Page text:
A concurrent project upstairs at the Marciano offers another brand of site-specificity, albeit much less literal than “Reality Projector”. In the Marciano’s Lounge Gallery the work of two German painters, Albert Oehlen and Peppi Bottrop, are displayed in a collaborative installation called “Line Packers”. Like Eliasson, Bottrop was invited to make works in reaction to the architecture of the gallery (there is nothing intriguing about this particular gallery’s structure except a window, but rules are rules.) Albert Oehlen is arguably one of the best painters of the past 30 years, and has admirably balanced a mainstream career with adventurous chops. Even in the dreariest of art fairs he hits home runs, with epic canvasses that threaten to burst out of the booth. But, in “Line Packers”, Oehlen seems content to bunt; while his connection and rapport with Bottrop seems unforced, the final result on view is a clunky, and curiously sterile, pas-de-deux.       

    Bottrop starts with a promising premise, mooring the work within the context of his birthplace in the industrial Ruhr Valley of Western Germany. He uses charcoal as the media of choice, with the intent of connecting this material conceptually to coal – the substance that has historically fueled the region’s steel trade. While none of these details could possibly be gleaned without text to fill us in, the backstory is sound enough. How this information is manifested visually is the problem; Bottrop’s style is un-ironically “expressionistic” in the Twombly mode, and the results feel dated and familiar. Oehlen’s contributions are a tad passé as well. His “Computer Drawings” (1992-2008) are mounted on top of Bottrop’s gestural background. According to the PR, these are historically significant works, to the point of re-defining painting itself. The verbiage released on the website, painful though it may be, is worth citing in full:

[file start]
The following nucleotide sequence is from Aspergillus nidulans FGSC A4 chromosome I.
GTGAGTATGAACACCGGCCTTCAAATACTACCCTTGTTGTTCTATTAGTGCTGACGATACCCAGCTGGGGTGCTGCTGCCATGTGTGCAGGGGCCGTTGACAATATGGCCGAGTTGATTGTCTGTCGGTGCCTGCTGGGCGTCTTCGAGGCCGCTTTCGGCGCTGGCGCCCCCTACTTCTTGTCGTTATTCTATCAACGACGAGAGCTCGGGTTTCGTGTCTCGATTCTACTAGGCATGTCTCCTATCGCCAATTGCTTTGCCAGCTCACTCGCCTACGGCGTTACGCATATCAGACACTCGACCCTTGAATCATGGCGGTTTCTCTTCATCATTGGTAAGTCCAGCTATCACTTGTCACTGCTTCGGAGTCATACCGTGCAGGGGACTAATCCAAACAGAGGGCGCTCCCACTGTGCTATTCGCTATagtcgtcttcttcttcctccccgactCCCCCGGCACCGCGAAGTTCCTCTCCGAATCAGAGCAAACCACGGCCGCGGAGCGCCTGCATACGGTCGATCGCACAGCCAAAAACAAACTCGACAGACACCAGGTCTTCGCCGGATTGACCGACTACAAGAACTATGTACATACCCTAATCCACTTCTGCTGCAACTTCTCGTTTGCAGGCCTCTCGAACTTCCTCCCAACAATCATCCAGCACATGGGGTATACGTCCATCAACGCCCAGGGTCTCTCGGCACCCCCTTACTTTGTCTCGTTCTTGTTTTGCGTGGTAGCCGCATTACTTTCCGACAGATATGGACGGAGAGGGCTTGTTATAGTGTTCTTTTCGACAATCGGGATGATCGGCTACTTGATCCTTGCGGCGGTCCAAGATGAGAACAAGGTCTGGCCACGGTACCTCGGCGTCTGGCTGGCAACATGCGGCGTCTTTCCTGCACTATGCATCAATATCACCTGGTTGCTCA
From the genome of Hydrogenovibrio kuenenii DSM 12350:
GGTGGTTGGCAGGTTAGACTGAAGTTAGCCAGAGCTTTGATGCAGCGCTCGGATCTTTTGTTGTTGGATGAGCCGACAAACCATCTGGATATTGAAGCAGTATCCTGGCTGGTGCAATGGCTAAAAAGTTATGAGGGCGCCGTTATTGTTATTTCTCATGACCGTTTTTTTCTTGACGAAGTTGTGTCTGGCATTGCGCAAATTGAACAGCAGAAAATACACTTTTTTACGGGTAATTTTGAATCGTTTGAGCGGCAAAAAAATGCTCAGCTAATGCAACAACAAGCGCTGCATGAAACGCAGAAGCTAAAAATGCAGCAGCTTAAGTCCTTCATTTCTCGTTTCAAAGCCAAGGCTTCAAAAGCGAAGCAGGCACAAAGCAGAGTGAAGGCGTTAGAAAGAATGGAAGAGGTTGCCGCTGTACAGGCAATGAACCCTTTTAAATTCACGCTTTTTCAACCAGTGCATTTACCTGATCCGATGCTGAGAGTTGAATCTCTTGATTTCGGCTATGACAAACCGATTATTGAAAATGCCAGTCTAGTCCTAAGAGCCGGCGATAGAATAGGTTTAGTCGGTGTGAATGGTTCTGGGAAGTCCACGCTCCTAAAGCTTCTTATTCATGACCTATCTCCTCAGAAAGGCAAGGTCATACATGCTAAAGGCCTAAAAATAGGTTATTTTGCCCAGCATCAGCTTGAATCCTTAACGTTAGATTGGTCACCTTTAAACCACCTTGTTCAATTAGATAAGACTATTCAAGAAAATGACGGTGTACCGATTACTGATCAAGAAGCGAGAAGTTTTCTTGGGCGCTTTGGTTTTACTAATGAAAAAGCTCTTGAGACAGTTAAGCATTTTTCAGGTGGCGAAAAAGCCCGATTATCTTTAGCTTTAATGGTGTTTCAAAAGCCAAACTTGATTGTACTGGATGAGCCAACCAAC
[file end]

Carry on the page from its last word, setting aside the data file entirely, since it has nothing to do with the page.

“Oehlen’s Computer Paintings, which will be affixed to Bottrop’s walls, made between 1992 and 2008, exemplify Oehlen’s pioneering role as one of the first contemporary painters to explore the nascent capabilities and limits of drawing and line-making through the use of a now-rudimentary Texas Instruments computer. The wall-drawings and supports by Bottrop juxtaposed with Oehlen’s Computer Paintings suggest new possibilities for the line in painting. This line, embedded materially into the…walls, offers a proposition for the medium of painting to re-define itself. The two autonomous, yet mutually-dependent works establish a place of intensive communication and self-exploration, supporting one another in this single, temporary unification that looks to Wilshire Blvd. and Los Angeles, a city that is just as easily defined by its own lines of interstate and highway infrastructure.”  While this text doesn’t set a new world record for obfuscating art-speak, the wild-eyed, hyperbolic delivery only serves to burden the piece with unrealistic expectations. The accompanying essay, which reads like a victim of “Google Translate”, only muddies the waters further.

    Regarded together, these two installations at the Marciano make a good case for artists making work outside of the institution. It may be harder to make a living that way, but art that arrives DOA isn’t authentic, or elucidating.

    Marciano Art Foundation
    4357 Wilshire Boulevard
    Los Angeles, CA 90010


  • MaximillianGroup 8:32 AM on 10 May, 2018 Permalink | Reply
    Tags: , abstract art, , , , , , art and video, , , , , , , , bendix art building, bendix building, , , cut outs, downtown LA, , , , , , , , , Janie GEisler, Laura Heit, , light art, , , , , , Projection Art, projections, , , Track 16, Track 16 gallery, video art   

    Janie Geiser and Laura Heit at Track 16 

    Laura Heit, Too Many Days at Track 16 Gallery. Photo courtesy of the gallery.

    Janie Geiser, Parallel Storms and Laura Heit, Too Many Days

    Track 16 Gallery
    Through May 19, 2018


    By Lorraine Heitzman